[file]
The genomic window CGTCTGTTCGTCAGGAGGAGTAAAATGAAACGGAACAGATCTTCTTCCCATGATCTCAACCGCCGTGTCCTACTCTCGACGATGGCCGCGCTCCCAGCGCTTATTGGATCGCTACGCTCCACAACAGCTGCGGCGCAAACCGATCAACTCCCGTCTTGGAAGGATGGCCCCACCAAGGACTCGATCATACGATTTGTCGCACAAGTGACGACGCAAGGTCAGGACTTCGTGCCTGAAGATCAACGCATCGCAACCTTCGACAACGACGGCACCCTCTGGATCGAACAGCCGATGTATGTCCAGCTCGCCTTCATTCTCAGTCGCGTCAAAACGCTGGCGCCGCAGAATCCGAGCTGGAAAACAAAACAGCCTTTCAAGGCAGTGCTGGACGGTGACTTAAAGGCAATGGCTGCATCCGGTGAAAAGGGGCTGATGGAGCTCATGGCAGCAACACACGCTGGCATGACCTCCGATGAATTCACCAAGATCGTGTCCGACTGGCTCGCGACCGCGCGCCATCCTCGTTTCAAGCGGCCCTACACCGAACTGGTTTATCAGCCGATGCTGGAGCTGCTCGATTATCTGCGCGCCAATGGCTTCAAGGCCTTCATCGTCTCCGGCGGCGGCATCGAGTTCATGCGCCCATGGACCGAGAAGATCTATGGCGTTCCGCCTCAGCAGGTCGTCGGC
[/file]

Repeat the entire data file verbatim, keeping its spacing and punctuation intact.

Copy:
The genomic window CGTCTGTTCGTCAGGAGGAGTAAAATGAAACGGAACAGATCTTCTTCCCATGATCTCAACCGCCGTGTCCTACTCTCGACGATGGCCGCGCTCCCAGCGCTTATTGGATCGCTACGCTCCACAACAGCTGCGGCGCAAACCGATCAACTCCCGTCTTGGAAGGATGGCCCCACCAAGGACTCGATCATACGATTTGTCGCACAAGTGACGACGCAAGGTCAGGACTTCGTGCCTGAAGATCAACGCATCGCAACCTTCGACAACGACGGCACCCTCTGGATCGAACAGCCGATGTATGTCCAGCTCGCCTTCATTCTCAGTCGCGTCAAAACGCTGGCGCCGCAGAATCCGAGCTGGAAAACAAAACAGCCTTTCAAGGCAGTGCTGGACGGTGACTTAAAGGCAATGGCTGCATCCGGTGAAAAGGGGCTGATGGAGCTCATGGCAGCAACACACGCTGGCATGACCTCCGATGAATTCACCAAGATCGTGTCCGACTGGCTCGCGACCGCGCGCCATCCTCGTTTCAAGCGGCCCTACACCGAACTGGTTTATCAGCCGATGCTGGAGCTGCTCGATTATCTGCGCGCCAATGGCTTCAAGGCCTTCATCGTCTCCGGCGGCGGCATCGAGTTCATGCGCCCATGGACCGAGAAGATCTATGGCGTTCCGCCTCAGCAGGTCGTCGGC